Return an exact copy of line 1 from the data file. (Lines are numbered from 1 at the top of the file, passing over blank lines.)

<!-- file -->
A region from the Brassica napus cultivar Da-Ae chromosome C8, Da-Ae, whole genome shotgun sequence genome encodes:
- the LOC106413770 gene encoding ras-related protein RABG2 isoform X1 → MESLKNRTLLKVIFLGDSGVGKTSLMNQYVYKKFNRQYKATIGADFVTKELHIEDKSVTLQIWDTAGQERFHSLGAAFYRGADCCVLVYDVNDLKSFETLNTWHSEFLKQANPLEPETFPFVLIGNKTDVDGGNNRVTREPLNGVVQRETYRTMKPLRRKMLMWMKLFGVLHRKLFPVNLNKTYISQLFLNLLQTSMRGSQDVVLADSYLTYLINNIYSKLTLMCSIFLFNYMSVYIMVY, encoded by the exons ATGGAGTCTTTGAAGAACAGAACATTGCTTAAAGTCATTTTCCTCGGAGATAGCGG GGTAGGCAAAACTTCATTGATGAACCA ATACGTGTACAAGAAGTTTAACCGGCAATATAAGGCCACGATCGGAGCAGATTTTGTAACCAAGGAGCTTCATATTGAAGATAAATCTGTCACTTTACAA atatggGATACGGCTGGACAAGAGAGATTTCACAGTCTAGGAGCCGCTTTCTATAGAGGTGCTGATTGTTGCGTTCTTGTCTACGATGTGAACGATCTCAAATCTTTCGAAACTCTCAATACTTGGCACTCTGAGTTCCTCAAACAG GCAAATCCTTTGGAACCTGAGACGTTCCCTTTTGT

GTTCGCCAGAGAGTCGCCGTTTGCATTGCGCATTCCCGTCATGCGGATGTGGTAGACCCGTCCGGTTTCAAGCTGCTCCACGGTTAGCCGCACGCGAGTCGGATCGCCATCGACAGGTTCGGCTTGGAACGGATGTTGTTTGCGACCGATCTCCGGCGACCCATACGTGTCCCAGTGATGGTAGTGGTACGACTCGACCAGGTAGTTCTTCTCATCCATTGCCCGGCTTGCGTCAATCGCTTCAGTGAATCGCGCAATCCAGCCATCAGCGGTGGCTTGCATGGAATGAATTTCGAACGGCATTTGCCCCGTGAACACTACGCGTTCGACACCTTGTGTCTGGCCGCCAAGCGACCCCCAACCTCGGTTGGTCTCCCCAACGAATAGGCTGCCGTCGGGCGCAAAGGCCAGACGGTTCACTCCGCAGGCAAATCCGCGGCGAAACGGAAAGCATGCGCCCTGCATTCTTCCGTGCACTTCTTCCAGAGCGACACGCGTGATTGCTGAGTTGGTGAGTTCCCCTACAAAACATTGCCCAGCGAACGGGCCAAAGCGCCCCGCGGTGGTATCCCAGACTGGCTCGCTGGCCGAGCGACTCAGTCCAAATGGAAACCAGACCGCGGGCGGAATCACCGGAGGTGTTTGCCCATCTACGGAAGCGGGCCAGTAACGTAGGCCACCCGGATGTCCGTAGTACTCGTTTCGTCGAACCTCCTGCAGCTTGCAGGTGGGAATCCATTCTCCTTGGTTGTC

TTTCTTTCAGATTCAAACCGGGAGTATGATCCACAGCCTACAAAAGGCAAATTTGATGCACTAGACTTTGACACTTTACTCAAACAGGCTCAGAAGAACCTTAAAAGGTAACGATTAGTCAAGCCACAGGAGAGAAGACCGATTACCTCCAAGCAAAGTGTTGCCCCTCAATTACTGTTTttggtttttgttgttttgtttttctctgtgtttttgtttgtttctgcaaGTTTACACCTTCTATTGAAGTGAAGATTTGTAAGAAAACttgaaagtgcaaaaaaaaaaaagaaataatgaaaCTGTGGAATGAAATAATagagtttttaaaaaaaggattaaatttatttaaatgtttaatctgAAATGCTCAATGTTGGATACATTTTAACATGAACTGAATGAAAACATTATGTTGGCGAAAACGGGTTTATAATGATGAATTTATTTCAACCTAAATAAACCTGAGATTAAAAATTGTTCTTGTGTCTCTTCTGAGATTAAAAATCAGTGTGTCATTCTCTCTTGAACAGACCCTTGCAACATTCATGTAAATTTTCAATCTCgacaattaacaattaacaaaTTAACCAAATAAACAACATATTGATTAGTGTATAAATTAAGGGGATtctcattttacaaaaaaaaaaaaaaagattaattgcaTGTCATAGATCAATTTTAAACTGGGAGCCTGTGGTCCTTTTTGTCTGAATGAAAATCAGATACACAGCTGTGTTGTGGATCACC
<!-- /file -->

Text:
A region from the Brassica napus cultivar Da-Ae chromosome C8, Da-Ae, whole genome shotgun sequence genome encodes: